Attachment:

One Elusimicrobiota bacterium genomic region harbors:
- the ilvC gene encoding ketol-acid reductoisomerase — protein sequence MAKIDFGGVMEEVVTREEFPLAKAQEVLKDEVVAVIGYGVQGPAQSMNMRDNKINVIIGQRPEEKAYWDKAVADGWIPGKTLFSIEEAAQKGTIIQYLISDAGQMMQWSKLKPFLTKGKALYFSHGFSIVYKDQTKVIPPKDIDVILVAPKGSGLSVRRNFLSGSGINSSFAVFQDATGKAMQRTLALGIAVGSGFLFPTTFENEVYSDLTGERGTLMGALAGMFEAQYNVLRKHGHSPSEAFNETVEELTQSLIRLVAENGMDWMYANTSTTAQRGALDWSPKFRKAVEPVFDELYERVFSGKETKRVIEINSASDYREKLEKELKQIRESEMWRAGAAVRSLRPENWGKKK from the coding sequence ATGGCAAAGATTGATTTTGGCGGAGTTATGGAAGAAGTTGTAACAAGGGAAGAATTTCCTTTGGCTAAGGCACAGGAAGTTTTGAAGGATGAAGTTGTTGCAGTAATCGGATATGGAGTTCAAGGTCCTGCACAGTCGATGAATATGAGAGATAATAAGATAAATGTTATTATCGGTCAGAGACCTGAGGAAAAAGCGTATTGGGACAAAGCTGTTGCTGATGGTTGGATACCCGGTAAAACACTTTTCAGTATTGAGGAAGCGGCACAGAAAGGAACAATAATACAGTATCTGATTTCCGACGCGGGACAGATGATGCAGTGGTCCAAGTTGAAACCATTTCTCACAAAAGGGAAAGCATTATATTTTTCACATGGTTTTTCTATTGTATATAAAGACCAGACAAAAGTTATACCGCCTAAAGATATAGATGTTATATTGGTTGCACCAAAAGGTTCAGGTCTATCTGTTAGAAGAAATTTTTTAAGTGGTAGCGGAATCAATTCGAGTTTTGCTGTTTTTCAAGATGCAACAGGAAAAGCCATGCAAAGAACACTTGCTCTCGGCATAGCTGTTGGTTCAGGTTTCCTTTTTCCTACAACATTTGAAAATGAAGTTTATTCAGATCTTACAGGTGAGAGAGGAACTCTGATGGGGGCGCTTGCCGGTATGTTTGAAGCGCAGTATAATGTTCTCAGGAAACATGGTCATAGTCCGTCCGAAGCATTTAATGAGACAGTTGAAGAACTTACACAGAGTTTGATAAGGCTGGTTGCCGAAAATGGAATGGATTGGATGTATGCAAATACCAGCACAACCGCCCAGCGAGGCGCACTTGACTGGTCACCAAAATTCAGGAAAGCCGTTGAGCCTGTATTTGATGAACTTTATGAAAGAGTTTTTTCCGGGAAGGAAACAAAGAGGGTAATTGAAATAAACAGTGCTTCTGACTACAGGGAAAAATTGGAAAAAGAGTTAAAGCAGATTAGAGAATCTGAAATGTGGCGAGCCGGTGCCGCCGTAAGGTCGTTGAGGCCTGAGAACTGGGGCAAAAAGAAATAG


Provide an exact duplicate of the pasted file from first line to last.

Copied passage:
One Elusimicrobiota bacterium genomic region harbors:
- the ilvC gene encoding ketol-acid reductoisomerase — protein sequence MAKIDFGGVMEEVVTREEFPLAKAQEVLKDEVVAVIGYGVQGPAQSMNMRDNKINVIIGQRPEEKAYWDKAVADGWIPGKTLFSIEEAAQKGTIIQYLISDAGQMMQWSKLKPFLTKGKALYFSHGFSIVYKDQTKVIPPKDIDVILVAPKGSGLSVRRNFLSGSGINSSFAVFQDATGKAMQRTLALGIAVGSGFLFPTTFENEVYSDLTGERGTLMGALAGMFEAQYNVLRKHGHSPSEAFNETVEELTQSLIRLVAENGMDWMYANTSTTAQRGALDWSPKFRKAVEPVFDELYERVFSGKETKRVIEINSASDYREKLEKELKQIRESEMWRAGAAVRSLRPENWGKKK from the coding sequence ATGGCAAAGATTGATTTTGGCGGAGTTATGGAAGAAGTTGTAACAAGGGAAGAATTTCCTTTGGCTAAGGCACAGGAAGTTTTGAAGGATGAAGTTGTTGCAGTAATCGGATATGGAGTTCAAGGTCCTGCACAGTCGATGAATATGAGAGATAATAAGATAAATGTTATTATCGGTCAGAGACCTGAGGAAAAAGCGTATTGGGACAAAGCTGTTGCTGATGGTTGGATACCCGGTAAAACACTTTTCAGTATTGAGGAAGCGGCACAGAAAGGAACAATAATACAGTATCTGATTTCCGACGCGGGACAGATGATGCAGTGGTCCAAGTTGAAACCATTTCTCACAAAAGGGAAAGCATTATATTTTTCACATGGTTTTTCTATTGTATATAAAGACCAGACAAAAGTTATACCGCCTAAAGATATAGATGTTATATTGGTTGCACCAAAAGGTTCAGGTCTATCTGTTAGAAGAAATTTTTTAAGTGGTAGCGGAATCAATTCGAGTTTTGCTGTTTTTCAAGATGCAACAGGAAAAGCCATGCAAAGAACACTTGCTCTCGGCATAGCTGTTGGTTCAGGTTTCCTTTTTCCTACAACATTTGAAAATGAAGTTTATTCAGATCTTACAGGTGAGAGAGGAACTCTGATGGGGGCGCTTGCCGGTATGTTTGAAGCGCAGTATAATGTTCTCAGGAAACATGGTCATAGTCCGTCCGAAGCATTTAATGAGACAGTTGAAGAACTTACACAGAGTTTGATAAGGCTGGTTGCCGAAAATGGAATGGATTGGATGTATGCAAATACCAGCACAACCGCCCAGCGAGGCGCACTTGACTGGTCACCAAAATTCAGGAAAGCCGTTGAGCCTGTATTTGATGAACTTTATGAAAGAGTTTTTTCCGGGAAGGAAACAAAGAGGGTAATTGAAATAAACAGTGCTTCTGACTACAGGGAAAAATTGGAAAAAGAGTTAAAGCAGATTAGAGAATCTGAAATGTGGCGAGCCGGTGCCGCCGTAAGGTCGTTGAGGCCTGAGAACTGGGGCAAAAAGAAATAG